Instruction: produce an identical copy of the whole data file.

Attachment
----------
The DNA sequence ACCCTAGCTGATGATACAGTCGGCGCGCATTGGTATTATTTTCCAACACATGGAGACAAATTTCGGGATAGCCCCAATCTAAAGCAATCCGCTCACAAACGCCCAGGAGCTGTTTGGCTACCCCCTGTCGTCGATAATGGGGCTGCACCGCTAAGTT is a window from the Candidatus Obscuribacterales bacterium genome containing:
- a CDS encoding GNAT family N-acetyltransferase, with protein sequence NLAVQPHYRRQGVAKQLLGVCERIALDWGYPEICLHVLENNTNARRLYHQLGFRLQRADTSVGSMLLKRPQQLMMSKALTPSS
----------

The DNA sequence ACCCTAGCTGATGATACAGTCGGCGCGCATTGGTATTATTTTCCAACACATGGAGACAAATTTCGGGATAGCCCCAATCTAAAGCAATCCGCTCACAAACGCCCAGGAGCTGTTTGGCTACCCCCTGTCGTCGATAATGGGGCTGCACCGCTAAGTT is a window from the Candidatus Obscuribacterales bacterium genome containing:
- a CDS encoding GNAT family N-acetyltransferase, with protein sequence NLAVQPHYRRQGVAKQLLGVCERIALDWGYPEICLHVLENNTNARRLYHQLGFRLQRADTSVGSMLLKRPQQLMMSKALTPSS